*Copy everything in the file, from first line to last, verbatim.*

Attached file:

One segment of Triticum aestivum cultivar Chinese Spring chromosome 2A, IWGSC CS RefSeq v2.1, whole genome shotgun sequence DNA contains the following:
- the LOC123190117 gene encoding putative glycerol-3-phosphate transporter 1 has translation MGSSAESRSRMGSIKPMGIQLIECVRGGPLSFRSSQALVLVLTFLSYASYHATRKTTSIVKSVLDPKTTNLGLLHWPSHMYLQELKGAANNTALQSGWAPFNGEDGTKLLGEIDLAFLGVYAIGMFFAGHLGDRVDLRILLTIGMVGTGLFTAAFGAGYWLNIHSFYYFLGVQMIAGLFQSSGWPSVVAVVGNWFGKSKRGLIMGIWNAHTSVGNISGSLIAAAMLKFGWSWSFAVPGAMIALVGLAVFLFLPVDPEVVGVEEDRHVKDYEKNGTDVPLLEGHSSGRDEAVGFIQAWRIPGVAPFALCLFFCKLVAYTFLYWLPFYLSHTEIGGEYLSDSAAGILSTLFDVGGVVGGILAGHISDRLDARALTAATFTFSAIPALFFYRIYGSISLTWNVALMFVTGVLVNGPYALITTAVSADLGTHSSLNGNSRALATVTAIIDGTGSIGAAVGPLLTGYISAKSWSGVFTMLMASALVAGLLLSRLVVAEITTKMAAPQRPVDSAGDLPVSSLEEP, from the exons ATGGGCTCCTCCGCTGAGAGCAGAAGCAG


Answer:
One segment of Triticum aestivum cultivar Chinese Spring chromosome 2A, IWGSC CS RefSeq v2.1, whole genome shotgun sequence DNA contains the following:
- the LOC123190117 gene encoding putative glycerol-3-phosphate transporter 1 has translation MGSSAESRSRMGSIKPMGIQLIECVRGGPLSFRSSQALVLVLTFLSYASYHATRKTTSIVKSVLDPKTTNLGLLHWPSHMYLQELKGAANNTALQSGWAPFNGEDGTKLLGEIDLAFLGVYAIGMFFAGHLGDRVDLRILLTIGMVGTGLFTAAFGAGYWLNIHSFYYFLGVQMIAGLFQSSGWPSVVAVVGNWFGKSKRGLIMGIWNAHTSVGNISGSLIAAAMLKFGWSWSFAVPGAMIALVGLAVFLFLPVDPEVVGVEEDRHVKDYEKNGTDVPLLEGHSSGRDEAVGFIQAWRIPGVAPFALCLFFCKLVAYTFLYWLPFYLSHTEIGGEYLSDSAAGILSTLFDVGGVVGGILAGHISDRLDARALTAATFTFSAIPALFFYRIYGSISLTWNVALMFVTGVLVNGPYALITTAVSADLGTHSSLNGNSRALATVTAIIDGTGSIGAAVGPLLTGYISAKSWSGVFTMLMASALVAGLLLSRLVVAEITTKMAAPQRPVDSAGDLPVSSLEEP, from the exons ATGGGCTCCTCCGCTGAGAGCAGAAGCAG